NEW YORK—It’s taken two decades for the Canadian crooner and songwriter Michael Bublé to make it to star status from his small-town days in Vancouver. But the story behind Bublé’s success can be attributed to none other than one woman—Beverly Delich.
Delich released the biographical novel “Come Fly With Me” in November of 2013. In it, she detailed Bublé’s rise to stardom, stories from their journey, personal recollections, and photos of the two as they worked together 20 years.
Delich met with me on July 8, 2014, to remember the long years of trial and error, and what all those years have taught her about making it in the music industry.
The Full-Package Initiation
Once upon a time, Delich worked as an interior decorator. But one day, she met Ray Carroll of “The Platters” in Vancouver. Having been a cantorial soloist for seven years, she developed an ear for good a cappella performances.
Carroll proposed that they start a talent agency together, and so they opened Silver Lining Management. The two started hosting talent shows. They held a contest at a Vancouver club in 1993 one time. Though the province’s legal drinking age is 19, the mischievous 18-year-old Bublé showed up.
When Bublé got up on stage and sang the 1924 classic “It Had to Be You,” the crowd went wild. Delich and Carroll named Bublé the winner, but then Delich noticed the error.
“I went over to him and said, ‘Michael, I have some good news and some bad news.’ The good news was that he won, but the bad news was that he had to be disqualified from the contest,” Delich said.
Even though Bublé didn’t take the prize home, he made a lasting impression on Delich. His performance was what set the standard for a “full package” for years to come—a great voice, a positive attitude, and the ability to entertain.
“He always had that initial charisma—everybody loved being around him—they loved watching him and listening to him,” Delich said. She became Bublé’s manager in 1995 and would remain so until 2002, when Bublé would fly the nest.
Journey to the Brass Ring
There were many challenges for young performers, especially those singing in the old-school genre. Bublé had the deep voice of Elvis Costello, the charisma of Elvis Presley, the talent of Michael Jackson, and sang old Frank Sinatra tunes.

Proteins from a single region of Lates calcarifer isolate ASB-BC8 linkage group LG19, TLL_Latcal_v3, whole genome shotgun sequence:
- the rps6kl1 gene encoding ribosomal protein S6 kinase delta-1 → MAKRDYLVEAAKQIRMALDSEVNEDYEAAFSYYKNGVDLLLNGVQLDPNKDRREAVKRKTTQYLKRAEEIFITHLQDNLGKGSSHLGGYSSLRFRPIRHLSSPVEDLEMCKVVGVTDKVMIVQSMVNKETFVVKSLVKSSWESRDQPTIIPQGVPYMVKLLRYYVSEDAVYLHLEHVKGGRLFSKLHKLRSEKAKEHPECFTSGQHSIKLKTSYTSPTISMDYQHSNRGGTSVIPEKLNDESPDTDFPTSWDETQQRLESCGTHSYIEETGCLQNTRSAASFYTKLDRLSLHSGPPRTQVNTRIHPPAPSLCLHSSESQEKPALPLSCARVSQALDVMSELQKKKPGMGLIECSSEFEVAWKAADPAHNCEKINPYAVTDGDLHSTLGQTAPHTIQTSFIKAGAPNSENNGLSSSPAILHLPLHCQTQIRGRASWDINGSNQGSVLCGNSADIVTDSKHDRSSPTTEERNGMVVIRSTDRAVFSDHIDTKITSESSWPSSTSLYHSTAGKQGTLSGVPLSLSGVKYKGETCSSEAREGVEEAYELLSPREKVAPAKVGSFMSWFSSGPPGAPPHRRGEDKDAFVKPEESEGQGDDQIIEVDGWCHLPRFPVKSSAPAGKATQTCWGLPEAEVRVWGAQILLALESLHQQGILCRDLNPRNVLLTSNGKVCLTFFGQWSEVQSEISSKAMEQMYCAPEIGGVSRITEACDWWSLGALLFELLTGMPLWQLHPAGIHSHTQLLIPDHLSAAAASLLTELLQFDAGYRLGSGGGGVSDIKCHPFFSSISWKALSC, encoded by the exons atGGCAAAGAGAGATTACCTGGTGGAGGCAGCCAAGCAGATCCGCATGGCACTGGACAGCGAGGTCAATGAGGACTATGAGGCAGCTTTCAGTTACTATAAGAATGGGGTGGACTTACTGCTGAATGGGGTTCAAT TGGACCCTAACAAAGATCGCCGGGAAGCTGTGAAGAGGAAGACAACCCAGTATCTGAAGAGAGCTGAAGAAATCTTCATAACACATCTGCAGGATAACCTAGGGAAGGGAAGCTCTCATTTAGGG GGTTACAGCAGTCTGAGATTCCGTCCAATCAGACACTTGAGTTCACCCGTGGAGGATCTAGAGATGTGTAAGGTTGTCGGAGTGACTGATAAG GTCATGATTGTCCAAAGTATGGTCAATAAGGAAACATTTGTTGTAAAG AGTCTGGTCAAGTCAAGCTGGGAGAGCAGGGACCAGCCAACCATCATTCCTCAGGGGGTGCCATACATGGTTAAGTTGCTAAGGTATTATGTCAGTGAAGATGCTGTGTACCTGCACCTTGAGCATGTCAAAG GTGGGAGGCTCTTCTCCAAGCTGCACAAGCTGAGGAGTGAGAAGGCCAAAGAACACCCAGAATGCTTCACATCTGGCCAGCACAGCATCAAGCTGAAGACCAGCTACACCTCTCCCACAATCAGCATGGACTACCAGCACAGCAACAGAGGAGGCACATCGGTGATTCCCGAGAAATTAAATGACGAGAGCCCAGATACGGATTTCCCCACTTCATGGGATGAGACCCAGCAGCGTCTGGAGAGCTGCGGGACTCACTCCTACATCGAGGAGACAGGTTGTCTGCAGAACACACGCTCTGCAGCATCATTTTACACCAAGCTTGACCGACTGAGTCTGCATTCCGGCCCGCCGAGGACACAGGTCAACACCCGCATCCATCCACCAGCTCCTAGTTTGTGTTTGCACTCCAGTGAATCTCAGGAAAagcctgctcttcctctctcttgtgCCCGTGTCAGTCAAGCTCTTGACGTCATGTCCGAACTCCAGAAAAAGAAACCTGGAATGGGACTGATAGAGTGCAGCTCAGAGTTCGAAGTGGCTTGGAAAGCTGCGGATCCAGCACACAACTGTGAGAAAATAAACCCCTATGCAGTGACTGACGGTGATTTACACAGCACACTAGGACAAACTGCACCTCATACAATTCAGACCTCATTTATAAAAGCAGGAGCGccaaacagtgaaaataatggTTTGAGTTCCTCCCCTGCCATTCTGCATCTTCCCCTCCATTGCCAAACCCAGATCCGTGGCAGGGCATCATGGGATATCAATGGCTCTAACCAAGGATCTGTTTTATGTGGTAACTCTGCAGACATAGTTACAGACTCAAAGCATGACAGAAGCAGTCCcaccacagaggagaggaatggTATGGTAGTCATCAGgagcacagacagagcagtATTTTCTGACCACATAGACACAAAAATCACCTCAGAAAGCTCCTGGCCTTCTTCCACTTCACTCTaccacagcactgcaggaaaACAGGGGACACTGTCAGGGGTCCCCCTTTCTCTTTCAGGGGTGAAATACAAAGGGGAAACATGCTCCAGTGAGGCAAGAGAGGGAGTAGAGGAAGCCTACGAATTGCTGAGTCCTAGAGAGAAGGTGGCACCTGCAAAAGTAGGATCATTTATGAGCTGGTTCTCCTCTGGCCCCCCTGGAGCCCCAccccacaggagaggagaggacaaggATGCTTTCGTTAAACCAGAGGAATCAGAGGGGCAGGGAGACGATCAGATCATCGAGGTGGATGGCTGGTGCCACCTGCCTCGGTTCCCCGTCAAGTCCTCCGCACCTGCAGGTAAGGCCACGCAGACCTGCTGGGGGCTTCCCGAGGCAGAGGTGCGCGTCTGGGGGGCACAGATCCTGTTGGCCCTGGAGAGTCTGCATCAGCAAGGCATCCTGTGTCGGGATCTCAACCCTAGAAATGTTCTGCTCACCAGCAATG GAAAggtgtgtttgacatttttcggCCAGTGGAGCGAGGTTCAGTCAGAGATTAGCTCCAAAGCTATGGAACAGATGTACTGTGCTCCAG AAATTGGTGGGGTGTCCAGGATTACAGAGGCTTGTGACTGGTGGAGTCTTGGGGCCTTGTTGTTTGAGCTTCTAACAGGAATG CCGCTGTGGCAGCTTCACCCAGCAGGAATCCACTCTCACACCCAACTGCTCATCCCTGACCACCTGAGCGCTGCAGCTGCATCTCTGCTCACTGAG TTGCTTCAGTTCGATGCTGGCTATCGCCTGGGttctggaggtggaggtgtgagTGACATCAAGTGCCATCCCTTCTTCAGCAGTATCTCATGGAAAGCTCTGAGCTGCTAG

Because it was a narrow niche, and people weren’t looking to old tunes at that time, there was too much competition.
Sometimes when Delich would approach other artists’ managers or record labels, they would turn her down, saying that they didn’t know what to do with Bublé.
“Because he was young and extremely talented, I stayed. I just hung in there. And yes, I was discouraged many times, but I never let him know that,” Delich said.
Bublé had his own struggles. One of them was insecurity.
“He was always a little nervous,” she said, although noting that it was what kept him going. He yearned for the stars, was never too self-confident, always thinking that he could do better, she said.
“He always wanted the brass ring. Big management company and a record deal … and it had to be a big record company,” she said.
When reporters ask Delich when did she know that Bublé had made it, she is never really able to pinpoint a time.
“For me, it was just a stepping stone at a time,” she said. But if she were to qualify that, it would be after Bublé made a CD with renowned producer David Foster and after Warner Bros. signed him in 2002.
“I’m very proud of him,” she said.
In 2003, Delich passed on the torch to the Bruce Allen talent management agency, although she’s always stayed close to Bublé.
Despite running Silver Lining Management since 1989, Delich said she’s never come across another Michael Bublé.
“I’ve never met anybody that really had that whole package again,” she said. “Honestly, it’s like winning the lottery.”